material to make lens boards

Discussion in 'Large Format' started by joseph_zarick, Nov 9, 2001.

  1. Please discuss some of the materials I can use to make lens boards for my Zone VI 4x5 (4" square". j zarick, cincinnati Ohio
     
  2. Joe:

    <p>

    You can use wood, metal, or plastic. Wood is probably easier to cut,
    drill, and finish but may be subject to warping. To help overcome this
    problem, I use 1/8 sheets of plywood which are available from
    Rockler.com. The plywood comes in walnut, cherry, birch, red oak, and
    white oak and costs from $11-25 depending on the type of wood. Each
    sheet is 24x32 inches. I normally use an exacto or utility knife to
    cut the plywood. This insures a clean and exact cut and is generally
    safer than using a table saw or bandsaw. I also use a drill press and
    forstner bits to cut holes for the lens. You can also use a hand-held
    power drill.

    <p>

    ..........................
     
  3. Joe

    <p>

    When making homemade boards I have used an opaque material by the
    name of "Lexan". This is very comparable to plexiglass but I find it
    a more rigid product and easier to work with. I just use my router to
    make the edges to match my requirements and then drill the
    appropriate hole and seating hole for my shutter size. The Lexan I
    use is black in color, very robust and will not warp or change size
    due to heat or cold. I visited a local shop that uses Lexan for
    production and for a few dollars they gave me 10 pieces of scrap that
    were about 7 inches square. This is a nice material to use but you do
    need power tools to perform the necessary tasks.

    <p>

    Regards
     
  4. Another Zone VIer out of the closet!!

    <p>

    Home depot has 1/4 X 6" X 2, 4 or 6 feet long hardwoods that have a
    very pretty grain. You would need to have the ability to make them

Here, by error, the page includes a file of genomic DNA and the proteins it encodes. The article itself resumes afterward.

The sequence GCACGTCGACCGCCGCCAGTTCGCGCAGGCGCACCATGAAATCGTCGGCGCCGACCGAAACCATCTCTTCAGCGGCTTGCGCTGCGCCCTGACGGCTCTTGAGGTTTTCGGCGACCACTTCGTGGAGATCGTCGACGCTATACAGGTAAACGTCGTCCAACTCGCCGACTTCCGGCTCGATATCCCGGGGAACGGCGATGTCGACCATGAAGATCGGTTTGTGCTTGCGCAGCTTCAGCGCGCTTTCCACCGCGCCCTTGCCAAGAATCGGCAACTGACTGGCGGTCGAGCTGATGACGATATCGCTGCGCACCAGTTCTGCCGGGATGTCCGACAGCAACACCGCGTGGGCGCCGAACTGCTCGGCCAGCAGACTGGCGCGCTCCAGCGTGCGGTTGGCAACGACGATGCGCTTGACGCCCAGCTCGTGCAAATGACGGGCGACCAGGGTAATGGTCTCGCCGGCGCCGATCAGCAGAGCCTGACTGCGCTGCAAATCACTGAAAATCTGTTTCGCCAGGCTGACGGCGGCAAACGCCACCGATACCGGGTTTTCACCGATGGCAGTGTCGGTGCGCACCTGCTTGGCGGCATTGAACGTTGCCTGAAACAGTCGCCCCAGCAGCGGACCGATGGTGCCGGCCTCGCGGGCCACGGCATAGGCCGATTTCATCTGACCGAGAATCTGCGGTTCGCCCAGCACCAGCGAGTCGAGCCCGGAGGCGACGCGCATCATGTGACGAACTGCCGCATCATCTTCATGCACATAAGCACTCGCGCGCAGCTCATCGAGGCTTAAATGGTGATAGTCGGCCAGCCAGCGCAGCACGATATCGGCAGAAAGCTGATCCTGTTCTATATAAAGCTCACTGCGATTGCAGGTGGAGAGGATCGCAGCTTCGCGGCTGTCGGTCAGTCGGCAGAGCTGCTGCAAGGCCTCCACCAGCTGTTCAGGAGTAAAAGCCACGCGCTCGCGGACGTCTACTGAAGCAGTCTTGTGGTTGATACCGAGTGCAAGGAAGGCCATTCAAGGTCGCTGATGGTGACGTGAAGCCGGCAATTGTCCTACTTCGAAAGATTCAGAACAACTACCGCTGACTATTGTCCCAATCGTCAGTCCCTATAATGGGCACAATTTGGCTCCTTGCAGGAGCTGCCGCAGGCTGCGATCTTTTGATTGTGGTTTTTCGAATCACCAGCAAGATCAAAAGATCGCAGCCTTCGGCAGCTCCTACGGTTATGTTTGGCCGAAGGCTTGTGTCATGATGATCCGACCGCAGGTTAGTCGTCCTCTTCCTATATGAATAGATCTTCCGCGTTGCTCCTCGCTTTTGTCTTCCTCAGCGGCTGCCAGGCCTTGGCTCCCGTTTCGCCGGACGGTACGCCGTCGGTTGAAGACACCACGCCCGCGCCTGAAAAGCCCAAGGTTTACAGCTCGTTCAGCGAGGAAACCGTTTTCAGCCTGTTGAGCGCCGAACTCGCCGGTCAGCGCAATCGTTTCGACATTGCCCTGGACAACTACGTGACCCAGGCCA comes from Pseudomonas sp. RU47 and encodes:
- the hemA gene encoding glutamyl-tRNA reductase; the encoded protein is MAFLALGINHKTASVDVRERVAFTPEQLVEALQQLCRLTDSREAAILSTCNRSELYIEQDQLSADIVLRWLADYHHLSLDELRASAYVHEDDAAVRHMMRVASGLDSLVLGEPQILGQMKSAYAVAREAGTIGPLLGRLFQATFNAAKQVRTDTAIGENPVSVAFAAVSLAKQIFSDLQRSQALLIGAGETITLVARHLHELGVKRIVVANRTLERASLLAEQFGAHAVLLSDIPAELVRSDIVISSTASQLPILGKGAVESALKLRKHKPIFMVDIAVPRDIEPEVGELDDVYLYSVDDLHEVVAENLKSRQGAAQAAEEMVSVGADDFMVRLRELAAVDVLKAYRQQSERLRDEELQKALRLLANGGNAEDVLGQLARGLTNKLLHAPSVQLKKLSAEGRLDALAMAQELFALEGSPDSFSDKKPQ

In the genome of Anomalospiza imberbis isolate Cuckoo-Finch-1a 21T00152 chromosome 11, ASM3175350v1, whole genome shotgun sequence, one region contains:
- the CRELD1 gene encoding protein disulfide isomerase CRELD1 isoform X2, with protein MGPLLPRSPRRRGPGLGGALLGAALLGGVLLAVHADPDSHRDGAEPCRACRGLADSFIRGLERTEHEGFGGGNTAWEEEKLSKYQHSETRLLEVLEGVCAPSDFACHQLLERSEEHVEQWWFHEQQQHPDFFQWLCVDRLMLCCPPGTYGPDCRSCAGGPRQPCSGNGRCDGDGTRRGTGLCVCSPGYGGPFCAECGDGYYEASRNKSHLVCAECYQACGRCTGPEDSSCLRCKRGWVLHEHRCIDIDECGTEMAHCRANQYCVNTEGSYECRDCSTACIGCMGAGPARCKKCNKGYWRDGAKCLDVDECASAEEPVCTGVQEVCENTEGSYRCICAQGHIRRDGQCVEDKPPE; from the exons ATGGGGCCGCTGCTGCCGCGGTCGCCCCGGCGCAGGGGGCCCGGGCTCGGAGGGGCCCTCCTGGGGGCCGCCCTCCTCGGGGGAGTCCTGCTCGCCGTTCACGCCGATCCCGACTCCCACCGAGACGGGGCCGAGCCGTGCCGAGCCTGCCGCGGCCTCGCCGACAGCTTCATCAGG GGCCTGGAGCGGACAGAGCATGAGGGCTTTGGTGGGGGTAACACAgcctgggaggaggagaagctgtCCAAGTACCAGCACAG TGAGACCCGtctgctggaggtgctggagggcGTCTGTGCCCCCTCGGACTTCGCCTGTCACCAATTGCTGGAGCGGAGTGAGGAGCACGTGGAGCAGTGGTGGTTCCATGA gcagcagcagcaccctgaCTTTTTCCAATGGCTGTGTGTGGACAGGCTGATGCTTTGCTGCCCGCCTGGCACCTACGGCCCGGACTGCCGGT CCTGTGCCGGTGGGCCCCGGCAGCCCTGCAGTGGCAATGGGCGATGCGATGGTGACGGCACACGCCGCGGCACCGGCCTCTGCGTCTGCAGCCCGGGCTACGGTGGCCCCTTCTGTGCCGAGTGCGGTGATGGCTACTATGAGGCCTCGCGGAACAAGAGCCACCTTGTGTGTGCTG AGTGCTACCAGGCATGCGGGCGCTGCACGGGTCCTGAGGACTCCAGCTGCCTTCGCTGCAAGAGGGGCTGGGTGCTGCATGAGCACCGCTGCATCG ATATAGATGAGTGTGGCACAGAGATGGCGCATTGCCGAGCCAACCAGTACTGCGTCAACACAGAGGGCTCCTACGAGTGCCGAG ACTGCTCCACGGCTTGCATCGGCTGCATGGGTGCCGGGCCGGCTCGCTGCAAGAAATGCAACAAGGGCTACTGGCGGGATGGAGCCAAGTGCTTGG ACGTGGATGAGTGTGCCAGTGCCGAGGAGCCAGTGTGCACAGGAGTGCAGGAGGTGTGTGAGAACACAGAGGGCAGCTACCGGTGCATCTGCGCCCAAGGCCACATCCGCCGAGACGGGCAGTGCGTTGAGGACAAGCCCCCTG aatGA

very similar to the originals with grains going in opposing directions
    to prevent warping.
     
  5. I haven't actually used this for lensboards, but it should work like
    a charm. Go to the local plastics supplier and ask for
    black "Sintra". It's an expanded PVC material common in the sign
    industry. Cuts easily and can be planed and sanded like a soft wood.
    Quite stable. Comes in even mm thicknesses. Made by Alusuisse
    Composites, Inc.
     
  6. I use the thin plywood available at model shops. It is five or seven
    layers of very thin veneer and is strong and stable.

    <p>

    REgards,
     
  7. In a pinch you can easily make a lens board using mat board. Cut to
    size & tape two or more together for reinforcement. For more
    permanent boards the comments above this one are good.
     
  8. I've used the "hobby board" to which Doug Paramour refers for
    Deardorff boards and it works great. For the Deardorff, I used two
    layers to get the "double-corner" that helps to keep out light. If
    the board isn't quite thick enough for your camera, you can use some
    felt to make it more snug. This will give you a tighter seal.

    <p>

    If you have a wood camera, you can usually do a pretty good job of
    matching the color of the camera using those small cans of stain.
     
  9. I've been using 1/8" aluminum tooling plate for lensboards, most
    recently for a Calumet 4x5. Aluminum can be cut/machined easily
    using CARBIDE-TIPPED wodworking tools.
     
  10. Ok, here's another material I've used: fiberglass circuit board from
    Radio Shack. It is copper on both sides to add rigidity and make it
    light tight. It can be worked with common tools. It is about the
    right thickness for Wista type boards. I made a pinhole holder with
    this for my Tachihara. The copper also tarnishes for a nice look.
     
  11. Try the clipboards available at any OfficeMax or Staples. You can find masonite or black plastic. You can also find 3in or 4in wide plywood at craft stores like Michaels and JoAnnes.
     
  12. I recently made a bunch of lensboards for an old Linhof Tech II (which apparently can't take later Linhof boards) using 3/32 birch ply of the sort described above, available from hobby shops for building models. I cut it with an X-acto saw, beveled the edges with a Dremel and router table attachment, and cut the holes with a keyhole saw that attaches to a drill. To get a clean hole, I used three clamps to hold the board firmly to the work table with a piece of scrap 4x4" between the board and the table. I stained them with a dark walnut stain to reduce internal reflections. On a couple of them, I made the beveled edge a hair too thin, so I glued a strip of black flocking into the bevel, and they fit perfectly.
    004FQW-10679184.jpg
     

Share This Page

1111